Lecture 5+6 - Cloning a Gene/Gene Identification Flashcards Preview

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Flashcards in Lecture 5+6 - Cloning a Gene/Gene Identification Deck (23)
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1

What is PCR?

Polymerase chain reaction is the amplification of DNA sequences in the lab. PCR requires two primers complimentary to each strand of DNA and a DNA polymerase.

Repetitive heating (denaturing) and cooling (annealing) and DNA synthesis (extension) amplify the DNA between the primer binding sites which yields larger quantities of DNA.

2

What species can be used as cloning vectors?

Plasmids, Phages (M13, λ), Phagemids, Cosmids, Artificial chromosomes (YACs, PACs, BACs, HACs)

3

What are YACs?

YAC = Yeast artificial chromosomes

A special linear cloning vector in the form of a yeast artificial chromosome, constructed using chromosomal components including telomeres (from a ciliate), and centromeres, origin of replication, and marker genes from yeast. YACs are used to clone long stretches of eukaryotic DNA.

4

What is the role of the telomeres in YACs?

The telomeres stabilise the chromosome ends.

5

How large can the inserts be that are put into YACs?

Very large between 100kb and 10Mb.

6

What advantages do YACs provide over plasmids as cloning vectors?

Plasmids are relatively small and therefore easy to separate from the host bacterial chromosome and they have relatively few restriction sites. However plasmids can only use bacteria as a host.

YACs (yeast artificial chromosomes) contain telomeres, an origin of replication, and a centromere and are extensively used to clone DNA in yeast. With selectable markers (TRP1 and URA3) and a cluster of restriction sites, DNA inserts ranging from 100 kb to 1000 kb can be cloned and inserted into yeast.

Since yeast, being a eukaryote, undergoes many of the typical RNA and protein processing steps of other, more complex eukaryotes, the advantages are numerous when working with eukaryotic genes.

7

Plasmids and cosmids suffer from what limitation?

They can only use bacteria as hosts.

8

What do YACs contain?

A yeast autonomously replicating sequence (ARS)
A yeast centromere (CEN4)
A yeast telomere (TEL)
Genes for YAC selection in yeast (URA3, TRP1)
A supressor tRNA gene (SUP4)
Bacterial replication origin and selectable marker gene

9

When YACs are cut with EcoRI and BamHI what happens to SUP4?

SUP4 is destroyed and two fragments are created

10

When SUP4 expressed what colour colonies are produced?

The expression of SUP4 in ade2-ochre mutant yeast suppresses the mutation and results in the formation of WHITE colonies.

11

PACs are based on what?

PACs are based on P1 bacteriophage.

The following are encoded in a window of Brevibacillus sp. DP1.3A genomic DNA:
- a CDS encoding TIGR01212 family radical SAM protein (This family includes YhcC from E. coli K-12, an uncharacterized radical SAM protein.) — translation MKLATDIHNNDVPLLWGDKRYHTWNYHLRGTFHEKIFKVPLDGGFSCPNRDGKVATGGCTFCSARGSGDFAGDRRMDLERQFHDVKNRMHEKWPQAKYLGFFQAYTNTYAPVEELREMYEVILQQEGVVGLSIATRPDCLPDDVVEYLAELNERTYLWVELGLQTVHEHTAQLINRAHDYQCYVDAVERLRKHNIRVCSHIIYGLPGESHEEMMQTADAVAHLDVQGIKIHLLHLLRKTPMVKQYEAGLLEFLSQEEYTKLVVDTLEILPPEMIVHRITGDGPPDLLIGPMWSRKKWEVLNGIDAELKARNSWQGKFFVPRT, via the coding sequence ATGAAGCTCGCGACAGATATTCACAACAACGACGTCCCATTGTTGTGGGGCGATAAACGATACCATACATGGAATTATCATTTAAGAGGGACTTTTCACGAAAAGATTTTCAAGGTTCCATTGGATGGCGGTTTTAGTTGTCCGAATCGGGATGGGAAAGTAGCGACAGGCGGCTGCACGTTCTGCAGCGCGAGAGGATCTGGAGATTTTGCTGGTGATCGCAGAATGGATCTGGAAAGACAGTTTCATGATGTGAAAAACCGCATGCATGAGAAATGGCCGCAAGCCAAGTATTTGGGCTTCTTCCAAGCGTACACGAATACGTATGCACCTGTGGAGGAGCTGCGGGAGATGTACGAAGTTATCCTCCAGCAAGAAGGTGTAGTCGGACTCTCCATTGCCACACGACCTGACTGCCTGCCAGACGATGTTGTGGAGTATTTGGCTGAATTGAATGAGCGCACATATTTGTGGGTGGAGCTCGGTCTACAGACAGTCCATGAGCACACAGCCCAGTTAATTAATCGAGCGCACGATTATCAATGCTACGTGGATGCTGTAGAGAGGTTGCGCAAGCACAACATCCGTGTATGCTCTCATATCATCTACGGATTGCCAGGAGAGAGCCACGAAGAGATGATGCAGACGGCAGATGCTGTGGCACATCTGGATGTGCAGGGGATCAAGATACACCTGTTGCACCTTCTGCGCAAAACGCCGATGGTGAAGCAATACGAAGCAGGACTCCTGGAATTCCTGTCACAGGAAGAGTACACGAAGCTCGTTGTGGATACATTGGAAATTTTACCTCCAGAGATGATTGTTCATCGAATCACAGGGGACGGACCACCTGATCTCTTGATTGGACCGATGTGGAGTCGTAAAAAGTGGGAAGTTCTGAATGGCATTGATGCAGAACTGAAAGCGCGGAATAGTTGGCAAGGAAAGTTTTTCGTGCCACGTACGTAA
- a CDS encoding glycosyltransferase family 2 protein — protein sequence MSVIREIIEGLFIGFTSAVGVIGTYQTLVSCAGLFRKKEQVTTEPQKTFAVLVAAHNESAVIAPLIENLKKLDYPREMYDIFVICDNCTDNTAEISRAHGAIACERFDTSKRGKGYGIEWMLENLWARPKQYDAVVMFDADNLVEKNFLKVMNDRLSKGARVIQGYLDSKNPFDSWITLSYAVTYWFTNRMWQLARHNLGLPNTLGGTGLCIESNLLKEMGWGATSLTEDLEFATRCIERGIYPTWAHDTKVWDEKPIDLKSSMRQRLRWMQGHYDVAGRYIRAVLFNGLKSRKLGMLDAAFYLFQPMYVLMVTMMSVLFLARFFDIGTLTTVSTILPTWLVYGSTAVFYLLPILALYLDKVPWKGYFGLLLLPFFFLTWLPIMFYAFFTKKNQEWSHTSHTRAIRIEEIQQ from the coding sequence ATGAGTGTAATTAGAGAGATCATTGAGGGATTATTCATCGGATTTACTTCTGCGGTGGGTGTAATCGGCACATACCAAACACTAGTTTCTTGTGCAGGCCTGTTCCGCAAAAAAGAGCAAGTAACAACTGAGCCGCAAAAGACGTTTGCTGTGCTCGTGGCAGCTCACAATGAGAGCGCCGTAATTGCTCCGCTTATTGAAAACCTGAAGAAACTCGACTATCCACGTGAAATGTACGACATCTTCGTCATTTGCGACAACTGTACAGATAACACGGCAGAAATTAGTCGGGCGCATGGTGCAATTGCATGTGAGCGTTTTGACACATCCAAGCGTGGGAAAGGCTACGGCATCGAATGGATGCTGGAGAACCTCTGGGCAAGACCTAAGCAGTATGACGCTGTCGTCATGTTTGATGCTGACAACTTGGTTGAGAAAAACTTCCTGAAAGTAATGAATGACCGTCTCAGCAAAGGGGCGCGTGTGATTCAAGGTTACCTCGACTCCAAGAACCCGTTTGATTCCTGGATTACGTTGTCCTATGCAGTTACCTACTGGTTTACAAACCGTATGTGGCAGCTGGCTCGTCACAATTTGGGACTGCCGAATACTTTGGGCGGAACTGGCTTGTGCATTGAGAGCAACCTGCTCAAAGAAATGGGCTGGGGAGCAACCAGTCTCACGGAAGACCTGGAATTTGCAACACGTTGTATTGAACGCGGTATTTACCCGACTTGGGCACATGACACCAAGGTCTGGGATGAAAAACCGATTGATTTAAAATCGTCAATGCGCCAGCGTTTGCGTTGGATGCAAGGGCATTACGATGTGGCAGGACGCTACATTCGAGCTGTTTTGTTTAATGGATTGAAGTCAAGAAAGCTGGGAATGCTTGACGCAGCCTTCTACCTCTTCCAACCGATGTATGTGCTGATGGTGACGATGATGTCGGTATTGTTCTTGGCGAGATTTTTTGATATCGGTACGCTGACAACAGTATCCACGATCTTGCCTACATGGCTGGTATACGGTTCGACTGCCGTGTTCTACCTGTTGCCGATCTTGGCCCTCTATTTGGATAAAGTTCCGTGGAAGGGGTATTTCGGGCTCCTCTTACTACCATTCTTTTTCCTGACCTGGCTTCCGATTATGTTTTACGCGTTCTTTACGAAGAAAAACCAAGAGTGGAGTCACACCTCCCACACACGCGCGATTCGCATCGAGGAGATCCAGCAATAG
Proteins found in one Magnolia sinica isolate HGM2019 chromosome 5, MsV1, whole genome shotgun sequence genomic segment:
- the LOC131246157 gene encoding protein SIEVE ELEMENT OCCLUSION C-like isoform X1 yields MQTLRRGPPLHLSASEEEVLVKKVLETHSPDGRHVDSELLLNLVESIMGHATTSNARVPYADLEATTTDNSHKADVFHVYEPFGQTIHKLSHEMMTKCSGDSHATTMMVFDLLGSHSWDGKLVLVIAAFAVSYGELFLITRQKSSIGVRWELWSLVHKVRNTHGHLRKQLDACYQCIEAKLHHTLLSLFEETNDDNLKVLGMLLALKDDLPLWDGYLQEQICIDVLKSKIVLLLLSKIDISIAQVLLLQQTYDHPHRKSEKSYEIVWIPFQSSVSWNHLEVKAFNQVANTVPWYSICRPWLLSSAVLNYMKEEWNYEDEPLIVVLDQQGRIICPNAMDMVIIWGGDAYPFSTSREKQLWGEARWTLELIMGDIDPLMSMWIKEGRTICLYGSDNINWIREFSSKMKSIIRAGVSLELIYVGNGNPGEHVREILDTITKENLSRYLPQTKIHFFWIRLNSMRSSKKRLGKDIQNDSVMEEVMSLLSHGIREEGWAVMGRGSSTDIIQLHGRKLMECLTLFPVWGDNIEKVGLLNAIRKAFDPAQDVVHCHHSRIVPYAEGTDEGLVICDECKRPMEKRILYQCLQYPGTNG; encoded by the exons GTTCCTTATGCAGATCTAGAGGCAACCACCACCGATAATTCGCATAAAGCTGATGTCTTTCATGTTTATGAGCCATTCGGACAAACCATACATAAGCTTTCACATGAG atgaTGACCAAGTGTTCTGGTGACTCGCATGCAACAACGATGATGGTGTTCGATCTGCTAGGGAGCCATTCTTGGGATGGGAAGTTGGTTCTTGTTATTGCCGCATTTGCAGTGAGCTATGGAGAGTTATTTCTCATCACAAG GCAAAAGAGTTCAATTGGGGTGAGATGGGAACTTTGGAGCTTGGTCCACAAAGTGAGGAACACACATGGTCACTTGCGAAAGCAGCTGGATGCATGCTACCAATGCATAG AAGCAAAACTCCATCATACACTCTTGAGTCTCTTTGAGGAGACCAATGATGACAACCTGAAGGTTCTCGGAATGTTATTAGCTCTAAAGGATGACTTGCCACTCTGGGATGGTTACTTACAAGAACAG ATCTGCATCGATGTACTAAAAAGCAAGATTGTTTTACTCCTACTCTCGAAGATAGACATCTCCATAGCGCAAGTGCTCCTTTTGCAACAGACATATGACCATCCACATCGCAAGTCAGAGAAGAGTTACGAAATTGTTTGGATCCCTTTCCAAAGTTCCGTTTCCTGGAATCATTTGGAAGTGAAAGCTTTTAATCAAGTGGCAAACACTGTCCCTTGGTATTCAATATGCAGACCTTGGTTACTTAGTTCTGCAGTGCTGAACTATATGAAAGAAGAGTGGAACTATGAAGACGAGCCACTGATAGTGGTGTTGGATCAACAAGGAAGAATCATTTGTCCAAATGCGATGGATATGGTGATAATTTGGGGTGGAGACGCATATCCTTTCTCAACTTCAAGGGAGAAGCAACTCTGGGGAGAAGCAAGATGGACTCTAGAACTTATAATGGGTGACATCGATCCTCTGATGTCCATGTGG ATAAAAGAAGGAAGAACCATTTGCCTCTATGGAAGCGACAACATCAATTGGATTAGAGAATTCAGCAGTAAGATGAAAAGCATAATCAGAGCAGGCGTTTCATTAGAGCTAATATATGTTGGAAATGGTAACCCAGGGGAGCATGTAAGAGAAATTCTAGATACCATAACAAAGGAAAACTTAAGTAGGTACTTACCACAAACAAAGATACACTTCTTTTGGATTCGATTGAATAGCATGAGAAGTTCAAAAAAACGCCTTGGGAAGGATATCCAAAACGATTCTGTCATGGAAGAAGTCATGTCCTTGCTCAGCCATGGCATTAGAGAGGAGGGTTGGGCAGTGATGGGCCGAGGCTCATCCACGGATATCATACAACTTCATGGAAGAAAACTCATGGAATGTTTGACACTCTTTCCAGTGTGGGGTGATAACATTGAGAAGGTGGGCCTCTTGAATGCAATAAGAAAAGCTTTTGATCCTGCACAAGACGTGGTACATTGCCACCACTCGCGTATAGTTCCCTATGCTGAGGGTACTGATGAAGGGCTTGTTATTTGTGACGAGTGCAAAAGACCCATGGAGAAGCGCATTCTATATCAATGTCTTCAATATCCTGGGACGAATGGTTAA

12

How many origins of replication do PACs have?

They have two replication origins.
One to control lytic DNA replication (P1 lytic replicon)
One to replicate as a plasmid (P1 plasmid replicon)

13

In PACs what is pac?

pac is a site cleaved prior to insertion of phage DNA into phage particles.

14

In PACs what is sacB?

sacB encodes for levansucrase that is toxic for E. coli cells growing on sucrose.

15

How much DNA can PACs hold?

PACs can hold up to 150kb of DNA

16

What are PACs cut with?

BamHI and ScaI

17

How is DNA inserted into PAC vector fragments?

Large genomic DNA is ligated into the BamHI site. The DNA is then packaged in vitro.
Then transfect Cre+ E. coli cells

18

What are BACs?

BACs are bacterial artificial chromosomes, they are engineered version of F' plasmids

19

What are the problems arising from the use of BACs?

They produce a low DNA yield.

20

What are DNA libraries?

DNA libraries are pools of recombinant DNA molecules. They contain fragments of all DNA sequences present in the genome

21

What are cDNA libraries?

cDNA libraries contain DNA copies of mRNA and are tissue and developmental stage specific. Their formation is dependent on an RNA-dependent DNA polymerase, reverse transcriptase (RT)

22

List the different cloning vectors by size of DNA insert, largest -> smallest.

YAC (0.2-2Mb)
BAC
PAC
Bacteriophage P1
Cosmid vectors
Bacteriophage lambda replacement vectors
Bacteriophage lambda insertion vectors
Standard plasmid vector (0-10kb)

23

How is a genomic library constructed?

A high molecular weight piece of DNA (>100kb) is is partially restriction digested to a size of 20kb. (partial digestion produces sticky ends which results in more efficient ligation than when the ends are blunt.

The DNA fragments are then treated with DNA methyl's to protect them form restriction enzyme cleaver treatments with EcoRI methylase.

Oligonucleotide linkers are then added to the methylated DNA in large excess in the presence of high concentration of DNA ligase.

The genomic DNA is then digested with restriction enzymes, for example Sau3AI which generates DNA fragments that are compatible with the sticky end produced by BamHI cleavage of a vector.

Once the DNA fragments are produced they are cloned into a suitable vector.

The recombinant vector and insert combinations are then grown in E. coli. E. coli cells infected with either a lambda phafe or transformed with a plasmid DNA are unable to support the replication of additional DNA molecules of the same type. Consequently, each lambda plaque or bacterial colony contains multiple copies of the same recombinant DNA molecule.

A library of these molecules is produced by pooling colonies or plaques such that sufficient are present to ensure that each genomic DNA fragment is represented at least once within the library. Using large DNA fragments means less fragments must be formed.